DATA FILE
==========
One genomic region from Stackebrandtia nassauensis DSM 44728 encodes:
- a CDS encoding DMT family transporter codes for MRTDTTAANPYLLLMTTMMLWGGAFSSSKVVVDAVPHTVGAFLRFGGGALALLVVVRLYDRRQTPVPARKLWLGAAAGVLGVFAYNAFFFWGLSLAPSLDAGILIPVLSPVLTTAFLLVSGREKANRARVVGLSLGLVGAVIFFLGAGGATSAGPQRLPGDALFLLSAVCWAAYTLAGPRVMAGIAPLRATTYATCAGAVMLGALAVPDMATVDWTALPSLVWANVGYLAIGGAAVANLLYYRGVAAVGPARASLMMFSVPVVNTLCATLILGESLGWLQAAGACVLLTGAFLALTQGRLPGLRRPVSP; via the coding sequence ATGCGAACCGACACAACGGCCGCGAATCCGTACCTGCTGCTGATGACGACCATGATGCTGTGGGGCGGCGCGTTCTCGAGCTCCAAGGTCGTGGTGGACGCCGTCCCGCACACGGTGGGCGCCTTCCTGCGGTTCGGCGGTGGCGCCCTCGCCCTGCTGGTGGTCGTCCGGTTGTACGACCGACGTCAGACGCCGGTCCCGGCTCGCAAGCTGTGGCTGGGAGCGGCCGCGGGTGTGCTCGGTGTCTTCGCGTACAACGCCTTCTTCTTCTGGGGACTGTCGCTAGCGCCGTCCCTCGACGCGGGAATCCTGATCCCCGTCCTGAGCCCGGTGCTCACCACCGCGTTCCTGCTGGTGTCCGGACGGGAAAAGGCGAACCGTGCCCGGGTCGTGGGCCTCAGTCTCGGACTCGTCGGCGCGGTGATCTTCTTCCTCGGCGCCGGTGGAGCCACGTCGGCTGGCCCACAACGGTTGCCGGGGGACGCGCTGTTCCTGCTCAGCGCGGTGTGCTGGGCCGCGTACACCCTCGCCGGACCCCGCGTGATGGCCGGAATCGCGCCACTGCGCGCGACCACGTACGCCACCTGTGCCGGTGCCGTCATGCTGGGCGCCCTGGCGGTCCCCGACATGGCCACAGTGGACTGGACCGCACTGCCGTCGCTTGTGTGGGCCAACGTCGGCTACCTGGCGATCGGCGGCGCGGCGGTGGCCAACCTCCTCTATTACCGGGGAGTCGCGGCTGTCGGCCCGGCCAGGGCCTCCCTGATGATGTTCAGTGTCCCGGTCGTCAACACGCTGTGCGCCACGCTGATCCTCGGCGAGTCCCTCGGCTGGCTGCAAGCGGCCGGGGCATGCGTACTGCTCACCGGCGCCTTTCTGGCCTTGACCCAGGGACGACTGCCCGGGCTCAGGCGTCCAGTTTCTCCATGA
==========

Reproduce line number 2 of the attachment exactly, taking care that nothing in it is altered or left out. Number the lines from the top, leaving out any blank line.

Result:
- a CDS encoding DMT family transporter codes for MRTDTTAANPYLLLMTTMMLWGGAFSSSKVVVDAVPHTVGAFLRFGGGALALLVVVRLYDRRQTPVPARKLWLGAAAGVLGVFAYNAFFFWGLSLAPSLDAGILIPVLSPVLTTAFLLVSGREKANRARVVGLSLGLVGAVIFFLGAGGATSAGPQRLPGDALFLLSAVCWAAYTLAGPRVMAGIAPLRATTYATCAGAVMLGALAVPDMATVDWTALPSLVWANVGYLAIGGAAVANLLYYRGVAAVGPARASLMMFSVPVVNTLCATLILGESLGWLQAAGACVLLTGAFLALTQGRLPGLRRPVSP; via the coding sequence ATGCGAACCGACACAACGGCCGCGAATCCGTACCTGCTGCTGATGACGACCATGATGCTGTGGGGCGGCGCGTTCTCGAGCTCCAAGGTCGTGGTGGACGCCGTCCCGCACACGGTGGGCGCCTTCCTGCGGTTCGGCGGTGGCGCCCTCGCCCTGCTGGTGGTCGTCCGGTTGTACGACCGACGTCAGACGCCGGTCCCGGCTCGCAAGCTGTGGCTGGGAGCGGCCGCGGGTGTGCTCGGTGTCTTCGCGTACAACGCCTTCTTCTTCTGGGGACTGTCGCTAGCGCCGTCCCTCGACGCGGGAATCCTGATCCCCGTCCTGAGCCCGGTGCTCACCACCGCGTTCCTGCTGGTGTCCGGACGGGAAAAGGCGAACCGTGCCCGGGTCGTGGGCCTCAGTCTCGGACTCGTCGGCGCGGTGATCTTCTTCCTCGGCGCCGGTGGAGCCACGTCGGCTGGCCCACAACGGTTGCCGGGGGACGCGCTGTTCCTGCTCAGCGCGGTGTGCTGGGCCGCGTACACCCTCGCCGGACCCCGCGTGATGGCCGGAATCGCGCCACTGCGCGCGACCACGTACGCCACCTGTGCCGGTGCCGTCATGCTGGGCGCCCTGGCGGTCCCCGACATGGCCACAGTGGACTGGACCGCACTGCCGTCGCTTGTGTGGGCCAACGTCGGCTACCTGGCGATCGGCGGCGCGGCGGTGGCCAACCTCCTCTATTACCGGGGAGTCGCGGCTGTCGGCCCGGCCAGGGCCTCCCTGATGATGTTCAGTGTCCCGGTCGTCAACACGCTGTGCGCCACGCTGATCCTCGGCGAGTCCCTCGGCTGGCTGCAAGCGGCCGGGGCATGCGTACTGCTCACCGGCGCCTTTCTGGCCTTGACCCAGGGACGACTGCCCGGGCTCAGGCGTCCAGTTTCTCCATGA